Don’t kill the Golden Goose: Frank Majors, Nephila Capital

by Artemis on September 11, 2018

Insurance and reinsurance firms should not take it for granted that capital will flow into the industry in the aftermath of another major loss, thinks Frank Majors, co-founder and principal of Nephila Capital.

Frank Majors, Nephila CapitalThe capital reload of 2018 was a success story for the ILS sector, but the industry should not take it for granted that capital will rush back in should major losses occur between now and year-end.

Speaking to Artemis on the eve of the Rendez-Vous de Septembre about the recently announced blockbuster tie-up between Nephila, the largest insurance and reinsurance linked securities (ILS) fund manager, with Markel Corporation, Majors said the lack of significant rate hardening in the aftermath of last year’s trio of hurricanes and other natural catastrophes could put off some of the more opportunistic capital in the future, while loss creep has been another issue.

“Some of the capital that came in was opportunistic and perhaps those investors were not rewarded with the returns they were hoping to achieve,” he said.¬†“So if there was a lot of activity between now and year-end I would be more sceptical about the opportunistic investor base.”

“I do think there’s a deep market that will flow in because they like the investment as a strategic long-term holding, but rushing in, in a one-month period like we saw last year, it might be harder to reload in the short-term,” he added.

Loss creep is also likely to be an issue for some ILS investors, he said.

As previously reported, just four Floridian primary insurers have revised their initial Hurricane Irma loss estimates up by over $1 billion over the past 12 months.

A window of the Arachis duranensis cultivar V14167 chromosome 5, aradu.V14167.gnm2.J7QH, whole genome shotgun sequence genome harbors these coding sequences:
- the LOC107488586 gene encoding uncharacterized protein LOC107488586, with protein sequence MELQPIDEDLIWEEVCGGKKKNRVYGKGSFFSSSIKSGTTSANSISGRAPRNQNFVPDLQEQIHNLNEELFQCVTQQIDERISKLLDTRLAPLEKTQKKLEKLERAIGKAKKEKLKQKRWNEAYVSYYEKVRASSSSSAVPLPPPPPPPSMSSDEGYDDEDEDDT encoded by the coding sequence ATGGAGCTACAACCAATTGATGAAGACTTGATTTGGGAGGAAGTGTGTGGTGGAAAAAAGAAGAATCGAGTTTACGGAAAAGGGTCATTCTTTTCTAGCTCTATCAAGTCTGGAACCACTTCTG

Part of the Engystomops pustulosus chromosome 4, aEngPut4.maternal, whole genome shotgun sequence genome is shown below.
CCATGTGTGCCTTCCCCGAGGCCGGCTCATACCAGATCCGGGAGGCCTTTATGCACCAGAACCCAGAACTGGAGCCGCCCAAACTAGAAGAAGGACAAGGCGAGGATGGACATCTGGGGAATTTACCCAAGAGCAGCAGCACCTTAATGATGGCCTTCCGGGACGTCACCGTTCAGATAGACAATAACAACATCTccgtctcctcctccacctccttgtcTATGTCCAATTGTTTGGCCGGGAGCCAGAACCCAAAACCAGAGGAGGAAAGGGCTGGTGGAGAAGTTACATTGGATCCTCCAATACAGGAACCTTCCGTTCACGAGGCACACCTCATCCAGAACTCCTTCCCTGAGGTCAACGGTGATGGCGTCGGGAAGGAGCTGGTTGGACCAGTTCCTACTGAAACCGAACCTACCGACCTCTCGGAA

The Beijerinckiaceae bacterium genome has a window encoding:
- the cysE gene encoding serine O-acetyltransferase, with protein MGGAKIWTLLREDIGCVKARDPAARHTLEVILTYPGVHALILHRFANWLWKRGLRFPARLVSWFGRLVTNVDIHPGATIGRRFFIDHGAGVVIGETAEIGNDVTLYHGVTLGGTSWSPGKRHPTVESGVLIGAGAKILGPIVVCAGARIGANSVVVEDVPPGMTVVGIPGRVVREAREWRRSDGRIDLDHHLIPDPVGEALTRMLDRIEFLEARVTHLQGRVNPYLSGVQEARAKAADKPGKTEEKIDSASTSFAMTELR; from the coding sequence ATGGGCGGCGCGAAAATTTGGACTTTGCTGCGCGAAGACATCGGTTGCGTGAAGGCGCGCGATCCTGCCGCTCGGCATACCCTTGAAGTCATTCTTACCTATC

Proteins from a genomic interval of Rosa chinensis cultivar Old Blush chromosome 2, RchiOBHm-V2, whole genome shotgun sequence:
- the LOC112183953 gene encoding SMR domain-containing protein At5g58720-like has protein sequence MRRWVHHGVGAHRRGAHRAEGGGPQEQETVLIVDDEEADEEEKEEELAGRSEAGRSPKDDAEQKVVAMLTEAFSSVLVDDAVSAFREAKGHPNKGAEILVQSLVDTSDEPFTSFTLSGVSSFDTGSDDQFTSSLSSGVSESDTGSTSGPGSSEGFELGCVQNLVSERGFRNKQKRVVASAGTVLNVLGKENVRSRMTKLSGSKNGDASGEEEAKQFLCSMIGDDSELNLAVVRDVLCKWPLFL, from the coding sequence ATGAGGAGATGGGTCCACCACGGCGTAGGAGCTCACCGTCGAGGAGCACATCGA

“Some have reserved for it and some haven’t. That sort of creep is really an equity-type¬†risk that needs equity-type capital, and if that’s the case then it needs an equity-like return. You can’t ask investors to accept a non-correlated bond-like return and introduce equity-like risk.”

The insurance and reinsurance industry’s inability to “get a handle” on claims has “real consequences”, warned Majors. “The industry was slow to learn the lesson of the power of alternative capital, but one concern now is have they now learnt it too well and overshot the mark on what we can expect from this investor base?”

“We’ve got to make sure that the industry doesn’t overreact and think it can reload no matter what happens as far as loss activity, negative surprises and loss creep is concerned. If the industry can’t take care of that, blocking and tackling in a way that satisfies the investor base, you can kill the Golden Goose.”

Majors was upbeat about the agreed merger with insurance giant Markel, praising the carrier’s platform and track record with other mergers, including its 2015 acquisition of ILS retro provider CATCo.

“We can accelerate our strategic plan and maintain the independence that we want and our investors demand, so it seemed like a no-brainer once we found the right partner.”

“Undoubtedly it’s another step along the path of convergence as we work with Markel but whether this is another step in the process, or it’s a quantum leap, is going to depend on our and Markel’s ability to find ways to improve the overall value chain. It’s got to make sense for our investors and it’s got to make sense for Markel.”

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